Jefferson examines how African Americans pioneered America’s “frontier of leisure” by creating communities and business projects in Southern California.

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As Southern California was reimagining leisure and positioning it at the center of the American Dream, African American Californians were working to make that leisure an open, inclusive reality. By occupying recreational sites and public spaces, African Americans challenged racial hierarchies and marked a space of black identity on the regional landscape and social space.

In Living the California Dream Alison Rose Jefferson examines how African Americans pioneered America’s “frontier of leisure” by creating communities and business projects in conjunction with their growing population in Southern California during the nation’s Jim Crow era. By presenting stories of Southern California African American oceanfront and inland leisure destinations that flourished from 1910 to the 1960s, Jefferson illustrates how these places helped create leisure production, purposes, and societal encounters.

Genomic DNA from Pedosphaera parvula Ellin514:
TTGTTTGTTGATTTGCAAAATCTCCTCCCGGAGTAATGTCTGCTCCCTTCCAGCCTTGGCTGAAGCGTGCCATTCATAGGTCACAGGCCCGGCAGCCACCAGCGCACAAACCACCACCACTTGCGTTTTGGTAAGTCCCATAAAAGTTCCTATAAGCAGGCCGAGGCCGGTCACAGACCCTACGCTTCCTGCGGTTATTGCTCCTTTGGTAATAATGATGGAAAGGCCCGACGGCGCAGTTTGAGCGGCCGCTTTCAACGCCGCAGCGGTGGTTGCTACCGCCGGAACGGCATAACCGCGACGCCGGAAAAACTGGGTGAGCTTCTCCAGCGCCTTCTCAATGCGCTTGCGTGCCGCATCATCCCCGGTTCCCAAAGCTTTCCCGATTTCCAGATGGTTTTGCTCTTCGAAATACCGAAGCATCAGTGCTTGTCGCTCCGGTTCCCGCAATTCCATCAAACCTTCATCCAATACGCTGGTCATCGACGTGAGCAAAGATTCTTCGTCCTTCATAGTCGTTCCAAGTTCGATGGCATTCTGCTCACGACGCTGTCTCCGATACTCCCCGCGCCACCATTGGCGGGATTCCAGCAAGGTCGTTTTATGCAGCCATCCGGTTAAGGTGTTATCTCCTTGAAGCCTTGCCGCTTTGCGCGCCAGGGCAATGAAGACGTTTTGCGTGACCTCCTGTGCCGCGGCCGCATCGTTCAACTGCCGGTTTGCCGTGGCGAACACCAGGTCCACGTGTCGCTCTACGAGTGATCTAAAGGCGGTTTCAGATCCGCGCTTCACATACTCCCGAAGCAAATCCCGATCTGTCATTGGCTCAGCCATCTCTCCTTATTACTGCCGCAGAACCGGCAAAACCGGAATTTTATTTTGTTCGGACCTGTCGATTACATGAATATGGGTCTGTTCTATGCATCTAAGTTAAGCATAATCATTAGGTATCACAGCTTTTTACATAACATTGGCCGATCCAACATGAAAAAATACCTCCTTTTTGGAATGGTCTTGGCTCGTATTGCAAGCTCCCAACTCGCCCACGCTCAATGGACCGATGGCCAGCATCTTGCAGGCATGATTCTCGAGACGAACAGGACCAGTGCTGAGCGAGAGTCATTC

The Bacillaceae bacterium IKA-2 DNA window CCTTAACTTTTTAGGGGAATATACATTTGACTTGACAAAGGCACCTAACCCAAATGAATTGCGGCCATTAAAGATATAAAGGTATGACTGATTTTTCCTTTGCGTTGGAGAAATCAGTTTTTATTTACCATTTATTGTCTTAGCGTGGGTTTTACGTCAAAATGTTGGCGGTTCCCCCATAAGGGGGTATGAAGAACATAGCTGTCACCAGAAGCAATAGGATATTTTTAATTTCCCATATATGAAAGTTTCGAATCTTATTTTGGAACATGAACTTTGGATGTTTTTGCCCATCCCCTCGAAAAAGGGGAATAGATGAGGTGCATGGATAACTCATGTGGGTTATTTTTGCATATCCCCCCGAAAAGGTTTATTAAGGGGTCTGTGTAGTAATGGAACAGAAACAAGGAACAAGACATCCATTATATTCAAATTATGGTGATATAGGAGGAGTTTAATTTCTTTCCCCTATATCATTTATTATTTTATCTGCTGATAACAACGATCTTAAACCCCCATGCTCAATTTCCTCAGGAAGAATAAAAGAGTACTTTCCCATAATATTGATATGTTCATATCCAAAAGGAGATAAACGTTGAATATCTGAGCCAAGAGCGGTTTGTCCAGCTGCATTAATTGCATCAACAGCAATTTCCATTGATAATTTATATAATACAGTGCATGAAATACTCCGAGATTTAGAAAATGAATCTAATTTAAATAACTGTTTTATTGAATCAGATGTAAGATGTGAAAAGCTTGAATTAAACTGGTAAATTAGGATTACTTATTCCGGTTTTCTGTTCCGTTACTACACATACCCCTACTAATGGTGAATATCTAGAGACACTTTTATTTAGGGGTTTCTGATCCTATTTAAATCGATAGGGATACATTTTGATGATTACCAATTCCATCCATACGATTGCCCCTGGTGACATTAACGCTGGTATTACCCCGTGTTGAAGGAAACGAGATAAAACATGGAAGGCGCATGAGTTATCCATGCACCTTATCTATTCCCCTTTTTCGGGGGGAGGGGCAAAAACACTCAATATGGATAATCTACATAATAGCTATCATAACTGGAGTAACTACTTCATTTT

Black communal practices and economic development around leisure helped define the practice and meaning of leisure for the region and the nation, confronted the emergent power politics of recreational space, and set the stage for the sites as places for remembrance of invention and public contest. Living the California Dream presents the overlooked local stories that are foundational to the national narrative of mass movement to open recreational accommodations to all Americans and to the long freedom rights struggle.   

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Alison Rose Jefferson, M.H.C, Ph.D. is a historian and heritage conservation consultant. Her research interests explore the intersection of American history and the African American experience in southern California, particularly during the Jim Crow era, historical memory, public history, spatial justice, and cultural tourism, with an aim to engage broad audiences through applied history projects in the struggle for social justice. 

Her book titled, Living the California Dream, African American Leisure Sites during the Jim Crow Era (University of Nebraska Press) which arrives in January 2019, rethinks the significance of the struggle for leisure and public space for all within the long freedom rights struggle.

She is currently working on public history projects revolving around the African American experience during the Jim Crow era, including the research and narrative production for Santa Monica’s Belmar History + Art Project, and  stanchions and guidebook texts for the Central Avenue heritage trail with Angels Walk L.A. 

 Her work has garnered attention in KCET-LA programming, the Los Angeles Times and other media outlets. Learn more about Dr. Jefferson’s work at:

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